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Rest is a Weapon

Rest is a weapon. That’s what I tell my athletes. I love coaching an over-eager athlete who chomps at the bit, who yearns to work harder, for longer, with less recovery, and sometimes, with less food. I love teaching that athlete when to rest. Once they truly learn this lesson, they never forget it.

Many smart coaches have said that we DO NOT GET STRONGER from training. We get stronger from RECOVERING from training. This is a fact. Hit a true soul-sucking 20RM back squat. Rest 1 hour and try to hit that same number again. If your load was a true max, you won’t be able to best it. Even the next day, good luck. A week later, you still may have trouble. The intensity of an activity can put you in a state of fatigue, masking your fitness.

Another popular saying is this: Fatigue masks fitness. I have a great example of this. Last year, I was fortunate to train the first female smoke jumper in 10 years to pass through the Boise base. She is an absolute beast of a woman with a huge heart. For her, I programmed 5-6 days of workouts each week for 6 months. I peaked her training volume one month out from the Boise camp at 20 hours of training. At this point, she was almost broken. If she tested then, she would have produced garbage numbers. Instead, over the next four weeks, I steadily decreased the training volume following a taper similar to competition preparation for Olympic Gymnasts. It worked like a charm. She PT tested on camp day 1 after her four-week taper and crushed her all-time best marks. Two weeks later, she was well into the grueling 40-hours of physical training/week training camp, but when she performed a second PT test during camp week 3, she surpassed her first week marks despite the crazy volumes and camp demands! Even though she trained less and rested more during the final four weeks before camp, she produced performance bests that she had never before touched. She learned how to use rest as a weapon.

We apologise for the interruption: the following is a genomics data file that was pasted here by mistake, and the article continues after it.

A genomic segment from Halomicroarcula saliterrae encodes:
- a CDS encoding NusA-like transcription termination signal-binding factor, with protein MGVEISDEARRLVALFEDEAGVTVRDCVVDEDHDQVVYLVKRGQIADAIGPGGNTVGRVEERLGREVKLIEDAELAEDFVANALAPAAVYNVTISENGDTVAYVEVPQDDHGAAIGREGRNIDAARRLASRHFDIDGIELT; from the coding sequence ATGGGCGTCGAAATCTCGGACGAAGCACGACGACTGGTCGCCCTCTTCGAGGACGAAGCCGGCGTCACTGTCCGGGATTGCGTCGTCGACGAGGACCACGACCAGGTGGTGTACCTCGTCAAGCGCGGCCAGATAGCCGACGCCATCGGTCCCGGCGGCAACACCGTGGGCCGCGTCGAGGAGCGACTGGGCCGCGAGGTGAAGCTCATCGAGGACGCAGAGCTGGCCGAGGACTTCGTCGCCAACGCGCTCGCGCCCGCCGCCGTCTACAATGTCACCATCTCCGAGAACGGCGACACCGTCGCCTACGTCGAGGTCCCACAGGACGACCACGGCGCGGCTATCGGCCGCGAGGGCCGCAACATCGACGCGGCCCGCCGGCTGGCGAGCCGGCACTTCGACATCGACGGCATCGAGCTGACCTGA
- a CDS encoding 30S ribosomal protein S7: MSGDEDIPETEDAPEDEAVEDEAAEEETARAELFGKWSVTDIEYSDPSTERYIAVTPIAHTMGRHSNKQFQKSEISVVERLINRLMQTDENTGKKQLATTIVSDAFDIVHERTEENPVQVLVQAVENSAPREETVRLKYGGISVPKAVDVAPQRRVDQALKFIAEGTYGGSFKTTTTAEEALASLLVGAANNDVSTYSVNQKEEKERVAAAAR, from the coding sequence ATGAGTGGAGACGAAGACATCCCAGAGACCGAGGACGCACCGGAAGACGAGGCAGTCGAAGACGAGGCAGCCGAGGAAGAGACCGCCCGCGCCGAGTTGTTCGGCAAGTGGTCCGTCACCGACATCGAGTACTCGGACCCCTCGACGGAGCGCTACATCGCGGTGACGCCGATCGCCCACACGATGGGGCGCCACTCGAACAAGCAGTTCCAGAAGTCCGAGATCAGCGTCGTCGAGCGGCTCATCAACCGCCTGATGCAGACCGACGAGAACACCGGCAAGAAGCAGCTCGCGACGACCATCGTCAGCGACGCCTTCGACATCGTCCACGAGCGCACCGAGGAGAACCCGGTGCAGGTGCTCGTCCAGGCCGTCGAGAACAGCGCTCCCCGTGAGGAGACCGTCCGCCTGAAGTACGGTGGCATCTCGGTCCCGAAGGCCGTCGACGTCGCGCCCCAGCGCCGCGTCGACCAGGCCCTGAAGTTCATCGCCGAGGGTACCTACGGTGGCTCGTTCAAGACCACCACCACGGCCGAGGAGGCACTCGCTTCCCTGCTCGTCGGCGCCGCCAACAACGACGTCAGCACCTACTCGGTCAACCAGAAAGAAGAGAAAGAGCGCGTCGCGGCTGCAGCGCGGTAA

Due to her success last year, I fortunately gained referrals to smoke jumper hopefuls for this year. One smokejumper candidate I currently train has run ultramarathons. Think back to the overeager athlete dying to work long and hard from above… that’s her. Yesterday, she performed her programming out of order and ran 16 miles of varied terrain trail at a fast pace, followed by high volume speed training. She was SMOKED today! This morning, she took a PT test, an important measurement of her current fitness. My programming specified taking a day or two of rest before PT testing so she could hit this fresh, but she attempted testing with no days of rest, resulting in a poor performance. She found it bewildering that her pull-up, push-up and sit-up numbers decreased considerably after the high running volume from the day before. I explained that even though she did not perform any specific upper body training the day before, she did smash her nervous system pretty hard by running those fast intervals after the long trail run, which could have significantly down-regulated her nervous system’s ability to produce upper body force the next day. Simply put, she was physically beat down. During a long phone call after her test, I explained that her true abilities are masked by accumulated fatigue. I also reassured her that she will be in the best shape of her life if she patiently follows the recovery parameters built into her program! I guaranteed her that come camp time in mid-April, she will be in ludicrous shape.

The same rules apply to you. Rest for your goals. Work hard, yes! But work smart as well. You recover when you rest. Fatigue masks fitness. We adapt by recovering from training. Training in a recovered state allows you to produce greater bouts of intensity and maintain increased volumes, and these drive compounded adaptations! So if you’re ever stuck in a plateau, take a few days to a week off and come back fresh, or follow a true deload week. You’ll be thankful you did.

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